In Vienna, China’s permanent mission to the United Nations has been rather exercised of late. Members of the mission have been particularly irate with the International Atomic Energy Agency and its Director General, Rafael Grossi, who addressed the IAEA’s Board of Governors on September 12. Grossi was building on a confidential report by the IAEA which had been circulated the previous week concerning the role of nuclear propulsion technology for submarines to be supplied to Australia under the AUKUS security pact. When the AUKUS announcement was made in September last year, its significance shook security establishments in the Indo-Pacific. It was also no less remarkable, and troubling, for signalling the transfer of otherwise rationed nuclear technology to a third country.
New Cold War
Two former US diplomats have acknowledged that the vast majority of the global population does not support the West’s new cold war on Russia. In a Newsweek op-ed titled “Nearly 90 Percent of the World Isn’t Following Us on Ukraine,” ex diplomats Michael Gfoeller and David H. Rundell wrote: While the United States and its closest allies in Europe and Asia have imposed tough economic sanctions on Moscow, 87 percent of the world’s population has declined to follow us. Economic sanctions have united our adversaries in shared resistance. Less predictably, the outbreak of Cold War II, has also led countries that were once partners or non-aligned to become increasingly multi-aligned. They acknowledged that new multilateral institutions like the Shanghai Cooperation Organization and the BRICS are growing, and offer new opportunities for countries in the Global South.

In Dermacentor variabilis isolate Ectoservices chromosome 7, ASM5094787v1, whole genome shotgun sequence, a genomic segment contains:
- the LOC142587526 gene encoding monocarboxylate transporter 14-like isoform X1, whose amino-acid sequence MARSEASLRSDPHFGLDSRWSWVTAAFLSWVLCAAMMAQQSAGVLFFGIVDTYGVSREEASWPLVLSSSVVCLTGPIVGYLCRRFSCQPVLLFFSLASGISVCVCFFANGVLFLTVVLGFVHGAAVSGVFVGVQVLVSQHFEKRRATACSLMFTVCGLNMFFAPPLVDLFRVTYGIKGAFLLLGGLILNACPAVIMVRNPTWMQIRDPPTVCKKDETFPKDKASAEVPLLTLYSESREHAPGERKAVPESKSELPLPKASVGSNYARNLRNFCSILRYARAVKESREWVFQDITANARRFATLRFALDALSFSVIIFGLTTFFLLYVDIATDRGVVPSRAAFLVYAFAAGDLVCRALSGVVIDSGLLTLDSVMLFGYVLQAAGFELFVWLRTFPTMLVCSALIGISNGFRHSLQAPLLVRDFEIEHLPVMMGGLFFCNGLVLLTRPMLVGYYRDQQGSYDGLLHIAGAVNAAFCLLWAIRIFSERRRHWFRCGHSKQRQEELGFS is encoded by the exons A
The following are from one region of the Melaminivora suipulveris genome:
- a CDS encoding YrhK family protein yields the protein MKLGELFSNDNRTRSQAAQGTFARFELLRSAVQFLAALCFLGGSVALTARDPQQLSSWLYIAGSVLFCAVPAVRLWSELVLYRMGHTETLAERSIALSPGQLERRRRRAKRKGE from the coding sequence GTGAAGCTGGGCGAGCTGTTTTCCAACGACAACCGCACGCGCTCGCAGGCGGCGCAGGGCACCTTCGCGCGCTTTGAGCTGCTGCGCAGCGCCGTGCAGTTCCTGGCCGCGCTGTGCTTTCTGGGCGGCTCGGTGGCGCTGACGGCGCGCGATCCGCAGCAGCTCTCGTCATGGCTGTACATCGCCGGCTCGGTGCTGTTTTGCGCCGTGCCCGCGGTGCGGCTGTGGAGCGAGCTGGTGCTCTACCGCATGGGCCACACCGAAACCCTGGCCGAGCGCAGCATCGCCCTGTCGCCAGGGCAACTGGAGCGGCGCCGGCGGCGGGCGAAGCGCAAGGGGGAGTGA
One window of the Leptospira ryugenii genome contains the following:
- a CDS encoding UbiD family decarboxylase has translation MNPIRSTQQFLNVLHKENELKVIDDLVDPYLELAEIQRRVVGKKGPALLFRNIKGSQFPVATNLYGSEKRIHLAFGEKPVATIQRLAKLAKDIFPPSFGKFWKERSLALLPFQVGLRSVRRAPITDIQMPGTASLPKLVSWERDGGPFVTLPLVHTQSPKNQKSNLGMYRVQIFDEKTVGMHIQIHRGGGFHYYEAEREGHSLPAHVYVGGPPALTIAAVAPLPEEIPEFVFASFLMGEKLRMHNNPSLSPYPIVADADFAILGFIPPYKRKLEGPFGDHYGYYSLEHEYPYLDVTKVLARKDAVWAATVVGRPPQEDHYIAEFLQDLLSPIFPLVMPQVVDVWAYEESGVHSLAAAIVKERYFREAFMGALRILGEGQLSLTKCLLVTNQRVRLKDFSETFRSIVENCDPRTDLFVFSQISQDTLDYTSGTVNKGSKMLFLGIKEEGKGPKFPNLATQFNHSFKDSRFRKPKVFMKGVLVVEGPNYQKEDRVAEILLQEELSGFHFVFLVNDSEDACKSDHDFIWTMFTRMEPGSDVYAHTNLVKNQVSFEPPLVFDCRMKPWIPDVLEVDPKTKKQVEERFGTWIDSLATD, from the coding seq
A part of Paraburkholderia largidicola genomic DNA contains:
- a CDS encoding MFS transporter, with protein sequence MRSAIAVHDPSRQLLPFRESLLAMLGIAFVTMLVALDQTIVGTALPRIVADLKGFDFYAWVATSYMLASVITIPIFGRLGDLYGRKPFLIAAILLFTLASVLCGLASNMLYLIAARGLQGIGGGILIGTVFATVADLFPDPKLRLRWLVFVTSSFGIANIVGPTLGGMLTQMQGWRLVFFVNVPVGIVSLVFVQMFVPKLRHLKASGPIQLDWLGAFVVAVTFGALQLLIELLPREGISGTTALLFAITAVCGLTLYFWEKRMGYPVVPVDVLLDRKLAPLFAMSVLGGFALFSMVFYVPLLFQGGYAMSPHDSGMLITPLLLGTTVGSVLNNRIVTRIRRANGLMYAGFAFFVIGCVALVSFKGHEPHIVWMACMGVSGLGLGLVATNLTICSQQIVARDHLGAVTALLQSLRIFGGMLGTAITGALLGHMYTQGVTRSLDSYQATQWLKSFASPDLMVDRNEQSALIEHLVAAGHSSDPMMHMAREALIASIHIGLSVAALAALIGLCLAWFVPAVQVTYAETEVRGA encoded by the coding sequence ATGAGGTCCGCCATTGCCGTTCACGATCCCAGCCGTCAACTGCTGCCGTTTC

Grave news comes to us from the United Nations (UN). The latest Human Development Report (2021–22) records that for the first time in thirty-two years, the Human Development Index has registered a second consecutive year of decline. The previous five years of gains in areas such as health and education have been negated by this reversal. ‘Billions of people face the greatest cost-of-living crisis in a generation’, says the report. ‘Billions already grapple with food insecurity, owing largely to inequalities in wealth and power that determine entitlements to food. A global food crisis will hit them hardest’. While the UN report points to the pandemic and the war in Ukraine as the immediate sources of this distress, an earlier report on human security notes that ‘more than 6 in 7 people worldwide perceived feeling moderately or very insecure just before the outbreak of the COVID-19 pandemic’.
The recent visit of the speaker of the US House of Representatives, Nancy Pelosi, to Taiwan has sharply increased the prospect of war in the region. The Chinese government and people strongly believe Taiwan to be their territory; and the no. 3 official in the US government visiting Taiwan is a clear provocation. Taiwan was invaded by Dutch colonists in 1624, only to be repulsed in 1662 by the Chinese national hero Zheng Chenggong. Taiwan became a full province in Qing Dynasty China in 1885. Ten years later the then Qing government lost Taiwan in a war with imperialist Japan. The Japanese were sold weapons by the United States with which to do this.